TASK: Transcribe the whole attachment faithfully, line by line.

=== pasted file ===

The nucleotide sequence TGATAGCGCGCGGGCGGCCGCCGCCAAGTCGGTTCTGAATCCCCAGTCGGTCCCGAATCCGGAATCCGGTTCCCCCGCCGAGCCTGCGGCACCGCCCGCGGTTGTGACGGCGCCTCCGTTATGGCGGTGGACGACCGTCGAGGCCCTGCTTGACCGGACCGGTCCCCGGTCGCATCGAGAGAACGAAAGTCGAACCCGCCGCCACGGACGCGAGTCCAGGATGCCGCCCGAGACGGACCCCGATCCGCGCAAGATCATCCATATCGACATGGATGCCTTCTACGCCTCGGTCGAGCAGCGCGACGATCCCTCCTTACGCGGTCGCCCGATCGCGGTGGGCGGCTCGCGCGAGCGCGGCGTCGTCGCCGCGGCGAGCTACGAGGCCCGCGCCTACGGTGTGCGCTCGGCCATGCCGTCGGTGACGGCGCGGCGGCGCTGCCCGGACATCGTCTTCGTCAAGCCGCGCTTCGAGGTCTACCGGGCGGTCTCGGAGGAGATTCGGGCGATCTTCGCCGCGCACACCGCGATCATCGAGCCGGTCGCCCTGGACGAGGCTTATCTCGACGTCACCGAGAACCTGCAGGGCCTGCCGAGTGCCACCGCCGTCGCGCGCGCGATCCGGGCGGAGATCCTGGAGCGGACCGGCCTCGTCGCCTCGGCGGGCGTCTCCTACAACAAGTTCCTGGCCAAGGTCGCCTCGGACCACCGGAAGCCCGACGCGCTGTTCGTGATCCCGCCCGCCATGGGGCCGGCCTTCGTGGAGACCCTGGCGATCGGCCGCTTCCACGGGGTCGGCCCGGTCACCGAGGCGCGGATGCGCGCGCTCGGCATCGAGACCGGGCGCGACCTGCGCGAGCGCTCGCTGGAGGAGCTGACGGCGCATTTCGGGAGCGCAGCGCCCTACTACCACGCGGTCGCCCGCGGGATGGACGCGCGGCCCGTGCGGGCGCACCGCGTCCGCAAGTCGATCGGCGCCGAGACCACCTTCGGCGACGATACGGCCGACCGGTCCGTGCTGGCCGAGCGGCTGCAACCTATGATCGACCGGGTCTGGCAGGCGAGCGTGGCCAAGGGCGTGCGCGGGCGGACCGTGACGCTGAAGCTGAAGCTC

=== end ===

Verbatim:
The nucleotide sequence TGATAGCGCGCGGGCGGCCGCCGCCAAGTCGGTTCTGAATCCCCAGTCGGTCCCGAATCCGGAATCCGGTTCCCCCGCCGAGCCTGCGGCACCGCCCGCGGTTGTGACGGCGCCTCCGTTATGGCGGTGGACGACCGTCGAGGCCCTGCTTGACCGGACCGGTCCCCGGTCGCATCGAGAGAACGAAAGTCGAACCCGCCGCCACGGACGCGAGTCCAGGATGCCGCCCGAGACGGACCCCGATCCGCGCAAGATCATCCATATCGACATGGATGCCTTCTACGCCTCGGTCGAGCAGCGCGACGATCCCTCCTTACGCGGTCGCCCGATCGCGGTGGGCGGCTCGCGCGAGCGCGGCGTCGTCGCCGCGGCGAGCTACGAGGCCCGCGCCTACGGTGTGCGCTCGGCCATGCCGTCGGTGACGGCGCGGCGGCGCTGCCCGGACATCGTCTTCGTCAAGCCGCGCTTCGAGGTCTACCGGGCGGTCTCGGAGGAGATTCGGGCGATCTTCGCCGCGCACACCGCGATCATCGAGCCGGTCGCCCTGGACGAGGCTTATCTCGACGTCACCGAGAACCTGCAGGGCCTGCCGAGTGCCACCGCCGTCGCGCGCGCGATCCGGGCGGAGATCCTGGAGCGGACCGGCCTCGTCGCCTCGGCGGGCGTCTCCTACAACAAGTTCCTGGCCAAGGTCGCCTCGGACCACCGGAAGCCCGACGCGCTGTTCGTGATCCCGCCCGCCATGGGGCCGGCCTTCGTGGAGACCCTGGCGATCGGCCGCTTCCACGGGGTCGGCCCGGTCACCGAGGCGCGGATGCGCGCGCTCGGCATCGAGACCGGGCGCGACCTGCGCGAGCGCTCGCTGGAGGAGCTGACGGCGCATTTCGGGAGCGCAGCGCCCTACTACCACGCGGTCGCCCGCGGGATGGACGCGCGGCCCGTGCGGGCGCACCGCGTCCGCAAGTCGATCGGCGCCGAGACCACCTTCGGCGACGATACGGCCGACCGGTCCGTGCTGGCCGAGCGGCTGCAACCTATGATCGACCGGGTCTGGCAGGCGAGCGTGGCCAAGGGCGTGCGCGGGCGGACCGTGACGCTGAAGCTGAAGCTC